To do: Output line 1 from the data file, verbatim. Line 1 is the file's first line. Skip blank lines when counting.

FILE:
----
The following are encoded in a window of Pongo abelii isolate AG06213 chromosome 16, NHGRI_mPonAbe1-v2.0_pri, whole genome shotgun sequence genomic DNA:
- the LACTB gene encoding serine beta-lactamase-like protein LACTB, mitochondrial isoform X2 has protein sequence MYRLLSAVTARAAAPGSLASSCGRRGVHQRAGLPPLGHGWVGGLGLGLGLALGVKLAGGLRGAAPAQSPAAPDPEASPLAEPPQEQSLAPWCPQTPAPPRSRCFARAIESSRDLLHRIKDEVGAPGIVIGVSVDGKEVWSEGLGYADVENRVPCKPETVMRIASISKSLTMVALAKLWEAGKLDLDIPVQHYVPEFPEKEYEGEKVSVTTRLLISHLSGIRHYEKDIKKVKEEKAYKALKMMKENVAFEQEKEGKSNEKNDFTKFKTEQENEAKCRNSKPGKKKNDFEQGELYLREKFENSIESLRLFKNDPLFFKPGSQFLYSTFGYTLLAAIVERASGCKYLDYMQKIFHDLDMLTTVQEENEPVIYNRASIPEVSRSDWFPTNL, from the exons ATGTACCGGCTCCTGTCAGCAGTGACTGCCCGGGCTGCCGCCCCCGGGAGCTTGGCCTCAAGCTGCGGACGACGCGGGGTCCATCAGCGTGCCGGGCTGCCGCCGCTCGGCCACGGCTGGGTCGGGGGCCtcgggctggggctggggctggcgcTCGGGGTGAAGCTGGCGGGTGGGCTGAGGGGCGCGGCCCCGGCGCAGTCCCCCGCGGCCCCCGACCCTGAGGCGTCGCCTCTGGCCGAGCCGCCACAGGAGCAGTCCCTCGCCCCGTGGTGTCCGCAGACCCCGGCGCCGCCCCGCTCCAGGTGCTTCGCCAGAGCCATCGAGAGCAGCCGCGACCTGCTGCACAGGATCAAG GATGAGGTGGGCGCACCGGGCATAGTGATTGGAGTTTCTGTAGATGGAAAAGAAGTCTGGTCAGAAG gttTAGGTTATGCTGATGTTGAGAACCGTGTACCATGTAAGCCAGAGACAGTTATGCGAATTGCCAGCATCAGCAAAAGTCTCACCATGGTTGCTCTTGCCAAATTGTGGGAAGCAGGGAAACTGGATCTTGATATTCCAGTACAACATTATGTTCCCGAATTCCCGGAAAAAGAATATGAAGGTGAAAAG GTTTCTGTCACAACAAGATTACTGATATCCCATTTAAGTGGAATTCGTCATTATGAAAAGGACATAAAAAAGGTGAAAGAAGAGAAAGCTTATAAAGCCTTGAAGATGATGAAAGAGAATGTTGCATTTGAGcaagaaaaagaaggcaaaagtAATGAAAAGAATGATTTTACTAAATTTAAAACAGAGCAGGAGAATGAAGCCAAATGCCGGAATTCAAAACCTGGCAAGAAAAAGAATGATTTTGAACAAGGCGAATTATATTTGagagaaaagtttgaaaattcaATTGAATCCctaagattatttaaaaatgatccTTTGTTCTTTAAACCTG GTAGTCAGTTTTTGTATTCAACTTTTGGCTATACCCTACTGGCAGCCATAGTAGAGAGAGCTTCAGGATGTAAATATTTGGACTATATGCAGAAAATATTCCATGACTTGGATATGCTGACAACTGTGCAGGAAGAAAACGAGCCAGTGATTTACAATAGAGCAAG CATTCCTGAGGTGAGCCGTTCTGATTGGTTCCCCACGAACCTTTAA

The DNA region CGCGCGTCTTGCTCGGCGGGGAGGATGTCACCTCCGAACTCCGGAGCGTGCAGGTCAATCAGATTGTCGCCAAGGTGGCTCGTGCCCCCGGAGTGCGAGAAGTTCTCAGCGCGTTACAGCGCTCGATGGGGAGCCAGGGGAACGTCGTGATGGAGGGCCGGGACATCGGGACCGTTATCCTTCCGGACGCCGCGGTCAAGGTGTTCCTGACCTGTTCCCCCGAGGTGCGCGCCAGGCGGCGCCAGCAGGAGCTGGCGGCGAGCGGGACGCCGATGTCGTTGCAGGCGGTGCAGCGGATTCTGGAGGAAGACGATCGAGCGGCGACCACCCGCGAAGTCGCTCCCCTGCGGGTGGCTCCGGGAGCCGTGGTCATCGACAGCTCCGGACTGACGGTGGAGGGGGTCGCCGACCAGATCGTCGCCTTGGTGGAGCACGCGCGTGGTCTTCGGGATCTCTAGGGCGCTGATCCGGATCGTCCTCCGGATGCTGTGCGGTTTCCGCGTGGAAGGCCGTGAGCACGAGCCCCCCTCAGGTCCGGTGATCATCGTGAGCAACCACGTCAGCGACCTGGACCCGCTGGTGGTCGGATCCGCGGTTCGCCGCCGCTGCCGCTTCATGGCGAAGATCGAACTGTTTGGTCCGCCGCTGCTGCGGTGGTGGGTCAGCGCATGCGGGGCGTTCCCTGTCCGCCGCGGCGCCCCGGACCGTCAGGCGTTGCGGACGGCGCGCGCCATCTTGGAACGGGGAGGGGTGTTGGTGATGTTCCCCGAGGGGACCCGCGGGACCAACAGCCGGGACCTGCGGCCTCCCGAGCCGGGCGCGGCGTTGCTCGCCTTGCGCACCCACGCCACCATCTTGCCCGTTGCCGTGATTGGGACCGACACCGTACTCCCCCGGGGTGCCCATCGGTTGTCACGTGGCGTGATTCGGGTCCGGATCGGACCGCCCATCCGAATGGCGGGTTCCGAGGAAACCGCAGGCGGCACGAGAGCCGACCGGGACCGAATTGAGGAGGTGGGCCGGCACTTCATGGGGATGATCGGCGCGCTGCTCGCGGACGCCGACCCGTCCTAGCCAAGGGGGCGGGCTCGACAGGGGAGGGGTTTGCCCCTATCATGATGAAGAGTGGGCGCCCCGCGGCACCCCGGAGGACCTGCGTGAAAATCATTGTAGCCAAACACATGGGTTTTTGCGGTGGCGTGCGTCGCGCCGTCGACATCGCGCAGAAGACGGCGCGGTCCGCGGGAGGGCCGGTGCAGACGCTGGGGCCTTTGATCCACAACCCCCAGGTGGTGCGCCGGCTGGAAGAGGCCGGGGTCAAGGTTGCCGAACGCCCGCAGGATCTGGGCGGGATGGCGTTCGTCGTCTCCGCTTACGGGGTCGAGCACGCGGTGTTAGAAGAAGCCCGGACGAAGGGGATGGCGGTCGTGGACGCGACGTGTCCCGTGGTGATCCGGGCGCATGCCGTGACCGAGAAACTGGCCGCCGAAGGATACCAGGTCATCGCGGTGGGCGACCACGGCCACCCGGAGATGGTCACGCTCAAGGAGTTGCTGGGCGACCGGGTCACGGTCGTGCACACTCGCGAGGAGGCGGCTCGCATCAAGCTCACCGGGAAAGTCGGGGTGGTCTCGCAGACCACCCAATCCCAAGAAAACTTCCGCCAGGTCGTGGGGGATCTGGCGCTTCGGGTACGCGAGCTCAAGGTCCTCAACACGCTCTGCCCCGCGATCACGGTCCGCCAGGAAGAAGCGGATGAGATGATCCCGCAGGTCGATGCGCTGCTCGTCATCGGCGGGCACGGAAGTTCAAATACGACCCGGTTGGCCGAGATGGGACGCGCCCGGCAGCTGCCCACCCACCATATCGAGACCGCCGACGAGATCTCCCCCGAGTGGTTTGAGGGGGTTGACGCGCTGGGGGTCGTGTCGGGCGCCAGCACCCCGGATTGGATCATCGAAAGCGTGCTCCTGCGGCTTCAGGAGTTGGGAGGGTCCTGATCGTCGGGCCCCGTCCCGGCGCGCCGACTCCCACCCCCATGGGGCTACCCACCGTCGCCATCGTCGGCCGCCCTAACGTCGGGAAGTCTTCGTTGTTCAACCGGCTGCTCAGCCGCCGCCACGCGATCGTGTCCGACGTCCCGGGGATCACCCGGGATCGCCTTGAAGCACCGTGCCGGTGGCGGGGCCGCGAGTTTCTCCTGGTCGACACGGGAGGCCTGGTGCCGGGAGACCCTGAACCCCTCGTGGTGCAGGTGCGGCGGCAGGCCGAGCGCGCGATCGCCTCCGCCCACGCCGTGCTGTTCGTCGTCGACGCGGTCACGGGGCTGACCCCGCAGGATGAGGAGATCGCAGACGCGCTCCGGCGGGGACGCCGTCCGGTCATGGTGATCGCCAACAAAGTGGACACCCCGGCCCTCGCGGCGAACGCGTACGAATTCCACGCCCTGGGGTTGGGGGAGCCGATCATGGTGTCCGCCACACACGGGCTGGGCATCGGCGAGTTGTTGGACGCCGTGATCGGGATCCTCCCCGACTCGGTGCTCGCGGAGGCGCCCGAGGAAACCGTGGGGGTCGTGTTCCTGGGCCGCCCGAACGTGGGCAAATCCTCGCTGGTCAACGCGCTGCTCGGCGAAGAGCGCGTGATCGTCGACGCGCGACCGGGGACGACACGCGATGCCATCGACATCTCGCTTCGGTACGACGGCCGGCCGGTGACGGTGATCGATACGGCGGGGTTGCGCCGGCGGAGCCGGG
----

The following are encoded in a window of Pongo abelii isolate AG06213 chromosome 16, NHGRI_mPonAbe1-v2.0_pri, whole genome shotgun sequence genomic DNA: